7. Nicely put, and I agree with most of what you said. Especially the stuff you said about Library 101 – Michael and I have heard some of what you said from more than one person, too … all good, because it helps us craft a better message should we do this again. So thanks for that.

    As far as the M&S/LJ/AL thing goes … I see both yours and Jason’s points. Like Jason, I was pretty tickled to be included, because of the others already included – to me, it IS a type of “good job” recognition. But my view of that award changed drastically a few months after my award was given – when LJ decided to pay for anonymous ad hominem posts, and to brand it as LJ content. Pretty unprofessional move from an organization I used to respect.

    What have I done since? Other than mentioning when some of my friends get the M&S thing (ie., Jason, et al) … I don’t link to them or mention them on my blog. I also don’t comment at LJ. To be fair, I’m not sure there has been a reason – not sure if anything I’d actually WANT to blog about from LJ has crossed my path recently. But it’s something I think about.

    Not that that’s any big thing – I’m just one blogger in a heap of smarter bloggers, authors, etc. But it’s what I do … primarily because of LJ’s stance on paying for anonymous namecalling, etc. So for me, it’s much more than not feeding the troll.

    And, very off-topic – it was Logic Express, not GarageBand. Sheesh!

  8. I wrote a comment, but got an error message. It will be impossible to replicate now with a cranky 6 month old on my lap, but I’ll just say that I agreed with everything you said (esp. the 101 stuff, which I didn’t understand when I was asked to write an “essay” for it – sometimes you do things because someone is a friend and you want to support what they’re doing — and still don’t understand) and absolutely loved your insightful, entertaining, funny, and wicked smart vlog! It was everything a vlog post should be and I hope you’ll consider doing it again.

    Seriously, you are one of the awesomest people in libraryland.

  9. This jokesy vlog is almost as self-indulgent as Library 101. The criticism of library 101 is accurate, but is it really any less severe than the AL’s? Of course the AL bashing at the beginning takes the edge off, but is patronizing criticism any better than sincerely annoyed criticism? And the exhortation to the masses not read or comment at AL, what’s that all about???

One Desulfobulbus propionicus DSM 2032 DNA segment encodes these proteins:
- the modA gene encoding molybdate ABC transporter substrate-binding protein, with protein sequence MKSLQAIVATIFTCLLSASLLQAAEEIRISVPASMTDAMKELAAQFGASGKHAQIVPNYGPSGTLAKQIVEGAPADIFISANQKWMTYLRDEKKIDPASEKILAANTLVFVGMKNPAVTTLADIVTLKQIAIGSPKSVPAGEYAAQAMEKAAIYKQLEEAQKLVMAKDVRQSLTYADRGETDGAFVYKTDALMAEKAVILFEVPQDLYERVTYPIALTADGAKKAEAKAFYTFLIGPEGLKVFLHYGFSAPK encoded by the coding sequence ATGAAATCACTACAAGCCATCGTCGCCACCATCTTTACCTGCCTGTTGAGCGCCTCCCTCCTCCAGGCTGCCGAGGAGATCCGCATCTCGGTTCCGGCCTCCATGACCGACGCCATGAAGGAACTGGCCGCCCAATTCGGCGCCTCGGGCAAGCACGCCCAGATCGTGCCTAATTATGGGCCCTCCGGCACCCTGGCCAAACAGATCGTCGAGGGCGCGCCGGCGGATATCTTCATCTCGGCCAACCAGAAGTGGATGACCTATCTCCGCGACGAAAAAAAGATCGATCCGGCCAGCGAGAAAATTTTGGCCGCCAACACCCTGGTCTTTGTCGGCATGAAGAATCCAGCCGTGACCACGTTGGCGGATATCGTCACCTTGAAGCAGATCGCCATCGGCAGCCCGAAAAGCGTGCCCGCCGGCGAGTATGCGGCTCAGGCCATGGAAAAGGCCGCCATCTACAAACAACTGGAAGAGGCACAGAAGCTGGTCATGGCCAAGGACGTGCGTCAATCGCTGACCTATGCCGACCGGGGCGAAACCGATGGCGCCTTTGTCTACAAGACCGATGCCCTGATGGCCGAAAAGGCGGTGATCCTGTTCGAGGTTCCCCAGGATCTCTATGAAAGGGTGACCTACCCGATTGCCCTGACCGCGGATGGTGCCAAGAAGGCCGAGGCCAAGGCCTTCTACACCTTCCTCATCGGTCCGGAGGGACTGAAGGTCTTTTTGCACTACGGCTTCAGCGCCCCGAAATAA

10. Hi Fusty-

    I think it *is* different from the AL’s criticism because I signed my (actual) name to it and because I didn’t make an ad hominem remarks.

    There was no “exhortation to the masses not to read or comment at AL.” I advised (only) those who don’t like her/his/their work to not comment in the comments section of her blog or link to her blog from elsewhere.

    Hey, if you like her/his/their stuff, go ahead and read it. If you feel like commenting on her/his/their stuff, please do.

    Since I don’t like her/his/their nastiness and I don’t think LJ should publish a pseudonymous author, I won’t be giving LJ the traffic or Google juice- but that’s just me.

    Thanks for the comment!

  11. Nice video. Lost in all the back and forth between everyone seems to be the importance of libraries in our culture. Instead we are focusing in on the proper ways to hold public debates.

    Clearly Libraryland is forming into two camps. The keep the library like it is, and the what the hell is the library going to be in the future.

  12. Perhaps I was overly grumpy, and thank you for responding in a more gentlemanly tone than I deserved! I think people make too much of AL’s pseudonymity. Indeed, it has its advantages; it focuses both her and our attention on what she says rather than who she is. And, ironically perhaps, much of the criticism and debate might be milder, or silenced altogether, if we knew who she was; I’m not sure I’d bother to read her at all if she was a person rather than a persona. And is she really so nasty? She attacks schools and trends and cliques, but I don’t really see that the “ad hominem” charge is valid…perhaps I’ve overlooked it. And finally, it must be acknowledged that LJ, via the AL, has succeeded in directing a great deal of attention to important library issues. What other library blog has that kind of readership, or comment-frequency? Much of it is trash, but much is not. Her latest post on the 101 thing (In Which I resist etc.), for example, is I think a sober defense of solid library principles. Thanks for your civility:)

  13. Hi Royce-

    Hopefully, nobody in libraryland doubts the importance of libraries. That shouldn’t be a debate we need to have.